Anderson Silva's top five UFC fightsBen Blackmore August 26, 2011
1. Forrest Griffin - UFC 101
UFC co-commentator Joe Rogan describes Anderson Silva as the most precise fighter ever to step inside an Octagon. The photo to the right does little to disagree. The middleweight champion is, quite simply, one of the only men in mixed martial arts who could dream of standing directly in front of Forrest Griffin, dropping his hands, slipping a straight left whilst keeping his eyes entirely on the target, and then finishing the former light-heavyweight king with a jab. This was Silva's second step into the UFC 205lb division, yet he had schooled a guy who had beaten Rampage Jackson only 12 months previous. "You know, where I made my biggest mistake was saying I would fight that guy," said Griffin. "That's definitely the first mistake I made and the biggest."
2. Vitor Belfort - UFC 126
Every so often sport throws up a moment that is simply jaw-dropping. UFC 126 in Las Vegas provided one of those occasions. Vitor Belfort was arguably the most gifted striker Anderson Silva had ever faced. The Brazilian's hands are electric, too good for the likes of Wanderlei Silva no less, and there is no doubt that he looked the quicker man for almost three minutes against Wanderlei's namesake Anderson. However, just when it looked like Silva might be seconds away from leaving his chin on the end of a Belfort bomb, the UFC middleweight champion pulled off a knockout of such unique beauty that any previous detractors simply had to stand and applaud. Seemingly stopping time as he picked his target, Silva aimed a front kick right to the chin of Belfort, crumpling the challenger for the first clean knockout defeat of his career.
3. Rich Franklin - UFC 64
When Rich Franklin stepped inside the Octagon with Anderson Silva, he did so with the confidence of a man who had left the very same cage in victorious manner on seven previous occasions. Undefeated in the UFC, Franklin was the undisputed middleweight champion having beaten the likes of Ken Shamrock, Jorge Rivera and Evan Tanner, and he had been paired against a Brazilian newcomer with only one UFC victory against Chris Leben to his name. However, all it needed was one close exchange for Franklin to know he was in trouble, departing Silva's first clinch out of breath after a couple of damaging knees. Chael Sonnen has since questioned, 'what is Muay Thai?', but Franklin will be able to give a very accurate description as he became locked in Silva's clinch for a second time - this time proving fatal. Razor sharp knees collapsed the champion enough to open up his unguarded face, where one more accurate blow by Silva broke Franklin's nose... and his resistance.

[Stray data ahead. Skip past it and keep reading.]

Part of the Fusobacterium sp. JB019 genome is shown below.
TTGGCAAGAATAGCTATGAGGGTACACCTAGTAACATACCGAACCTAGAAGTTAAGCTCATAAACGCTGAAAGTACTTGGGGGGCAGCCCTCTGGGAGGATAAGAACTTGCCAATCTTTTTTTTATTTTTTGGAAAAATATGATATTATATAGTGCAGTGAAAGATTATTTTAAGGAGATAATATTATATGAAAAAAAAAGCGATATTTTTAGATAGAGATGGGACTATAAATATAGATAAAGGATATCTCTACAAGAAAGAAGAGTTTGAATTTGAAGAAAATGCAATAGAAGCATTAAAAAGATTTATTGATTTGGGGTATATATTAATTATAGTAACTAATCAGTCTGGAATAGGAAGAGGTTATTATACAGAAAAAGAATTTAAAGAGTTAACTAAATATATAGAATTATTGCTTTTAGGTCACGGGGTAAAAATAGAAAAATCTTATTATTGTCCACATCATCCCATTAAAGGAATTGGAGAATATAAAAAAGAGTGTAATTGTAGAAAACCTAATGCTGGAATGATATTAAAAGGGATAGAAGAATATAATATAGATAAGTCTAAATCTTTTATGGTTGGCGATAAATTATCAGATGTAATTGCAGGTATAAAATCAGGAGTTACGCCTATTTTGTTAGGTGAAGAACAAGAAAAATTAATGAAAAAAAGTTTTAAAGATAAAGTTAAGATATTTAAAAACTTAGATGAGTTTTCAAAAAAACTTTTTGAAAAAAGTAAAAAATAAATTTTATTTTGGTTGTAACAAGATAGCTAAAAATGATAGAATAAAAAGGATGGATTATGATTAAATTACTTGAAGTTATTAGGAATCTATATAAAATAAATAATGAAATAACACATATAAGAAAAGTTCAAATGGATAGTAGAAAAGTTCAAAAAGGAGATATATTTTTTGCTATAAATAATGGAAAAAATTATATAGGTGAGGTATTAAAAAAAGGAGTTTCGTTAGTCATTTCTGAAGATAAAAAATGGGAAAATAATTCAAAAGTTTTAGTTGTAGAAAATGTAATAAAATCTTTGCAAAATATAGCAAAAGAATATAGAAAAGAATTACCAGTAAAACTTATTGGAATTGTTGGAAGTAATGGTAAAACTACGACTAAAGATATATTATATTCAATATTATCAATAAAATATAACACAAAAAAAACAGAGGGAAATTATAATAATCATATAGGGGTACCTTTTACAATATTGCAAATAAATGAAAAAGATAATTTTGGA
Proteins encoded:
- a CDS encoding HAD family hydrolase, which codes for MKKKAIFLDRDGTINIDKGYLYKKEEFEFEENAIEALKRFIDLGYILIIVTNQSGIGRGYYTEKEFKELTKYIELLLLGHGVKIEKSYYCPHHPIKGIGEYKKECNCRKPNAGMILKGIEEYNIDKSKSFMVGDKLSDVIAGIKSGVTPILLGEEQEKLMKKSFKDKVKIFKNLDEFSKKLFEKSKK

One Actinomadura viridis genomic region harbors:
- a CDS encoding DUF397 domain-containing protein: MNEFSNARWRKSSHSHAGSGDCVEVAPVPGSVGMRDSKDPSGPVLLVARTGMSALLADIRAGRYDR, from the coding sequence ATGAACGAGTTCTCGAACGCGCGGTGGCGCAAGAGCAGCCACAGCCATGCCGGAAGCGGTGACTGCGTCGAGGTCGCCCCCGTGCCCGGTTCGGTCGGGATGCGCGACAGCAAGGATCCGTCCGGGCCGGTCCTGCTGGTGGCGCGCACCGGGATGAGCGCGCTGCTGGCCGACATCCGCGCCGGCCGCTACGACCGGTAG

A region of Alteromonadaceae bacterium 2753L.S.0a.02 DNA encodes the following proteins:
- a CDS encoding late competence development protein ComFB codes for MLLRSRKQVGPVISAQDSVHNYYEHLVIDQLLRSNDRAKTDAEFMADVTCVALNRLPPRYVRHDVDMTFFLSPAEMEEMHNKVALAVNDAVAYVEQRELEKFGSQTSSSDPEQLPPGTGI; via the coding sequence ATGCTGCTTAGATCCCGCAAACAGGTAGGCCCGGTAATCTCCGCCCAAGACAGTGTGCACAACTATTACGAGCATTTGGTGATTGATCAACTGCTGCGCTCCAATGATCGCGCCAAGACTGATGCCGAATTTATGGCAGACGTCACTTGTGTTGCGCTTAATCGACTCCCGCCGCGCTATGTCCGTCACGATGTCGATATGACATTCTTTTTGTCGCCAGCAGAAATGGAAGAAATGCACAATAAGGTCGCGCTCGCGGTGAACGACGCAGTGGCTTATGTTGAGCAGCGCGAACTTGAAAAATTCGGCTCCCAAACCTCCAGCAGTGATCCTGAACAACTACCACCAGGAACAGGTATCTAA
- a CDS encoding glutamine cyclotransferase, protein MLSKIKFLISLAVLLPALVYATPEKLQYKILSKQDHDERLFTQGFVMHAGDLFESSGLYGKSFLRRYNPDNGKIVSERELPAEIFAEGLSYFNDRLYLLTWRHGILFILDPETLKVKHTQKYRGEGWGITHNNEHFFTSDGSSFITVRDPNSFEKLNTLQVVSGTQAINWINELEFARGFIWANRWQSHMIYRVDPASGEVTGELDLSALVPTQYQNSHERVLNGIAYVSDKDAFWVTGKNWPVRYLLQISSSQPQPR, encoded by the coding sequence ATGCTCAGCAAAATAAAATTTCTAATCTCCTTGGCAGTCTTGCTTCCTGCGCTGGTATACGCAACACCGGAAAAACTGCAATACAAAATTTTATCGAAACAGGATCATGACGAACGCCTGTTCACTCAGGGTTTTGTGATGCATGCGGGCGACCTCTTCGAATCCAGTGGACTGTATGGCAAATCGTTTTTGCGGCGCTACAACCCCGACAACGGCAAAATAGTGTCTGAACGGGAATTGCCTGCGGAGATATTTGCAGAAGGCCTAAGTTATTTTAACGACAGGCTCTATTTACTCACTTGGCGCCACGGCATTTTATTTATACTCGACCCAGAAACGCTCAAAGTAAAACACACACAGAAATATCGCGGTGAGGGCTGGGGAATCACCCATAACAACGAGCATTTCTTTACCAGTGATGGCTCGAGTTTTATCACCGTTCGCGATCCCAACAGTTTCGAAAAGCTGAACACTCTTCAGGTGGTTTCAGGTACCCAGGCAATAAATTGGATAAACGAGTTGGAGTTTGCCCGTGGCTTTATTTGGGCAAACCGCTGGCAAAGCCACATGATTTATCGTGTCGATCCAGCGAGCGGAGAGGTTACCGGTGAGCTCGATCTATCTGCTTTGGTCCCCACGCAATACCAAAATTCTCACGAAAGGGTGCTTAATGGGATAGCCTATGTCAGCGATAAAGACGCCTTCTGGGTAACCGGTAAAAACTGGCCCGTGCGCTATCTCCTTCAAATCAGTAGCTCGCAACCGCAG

4. Chael Sonnen - UFC 117
Where do you place Anderson Silva's clash with Chael Sonnen in the list of his all-time greatest performances? In one respect, it was the worst display of the Brazilian's career, suffering an absolute beating for 23 minutes. But on the flip side, he showed the true spirit of a champion to pull out the victory when all seemed lost. Silva claims he busted his ribs two weeks before UFC 117, and if that is true he should be commended for his bravery in fighting on despite having a hound dog of an opponent like Sonnen all over him. Having been rocked in round one, Silva looked like he had no answer to the American's top control, never once reversing the position in four rounds. Question marks began to arise over The Spider's ground game, but with 110 seconds remaining in the fight he locked on a triangle choke that forced the seemingly relentless Sonnen to tap. It was the ultimate get-out-of-jail card, played in arguably the most memorable fight of his career.
5. Chris Leben - Fight Night 5
The average fighter connects with around 35 percent of his strikes. That is the average fighter. So imagine Chris Leben's horror when he came across a UFC debutant who landed 100 percent of what he threw. "The Crippler" was hit with blink-of-the-eye punches, head kicks and knees as he walked into a whirlwind of laser-like attack. This was one of only two fights to date that has seen Chris Leben hit the mat and fail to get back up, he has only ever been knocked out twice, and Anderson Silva was the man to do it in a display of striking so good that it acted as the prophesy for what has happened ever since. Leben promoted the fight well, claiming he would knock Silva out and send him back to Japan where fighting was a little easier. But within 49 seconds Silva had produced a performance of such outstanding quality that he had booked a title shot - after just one fight.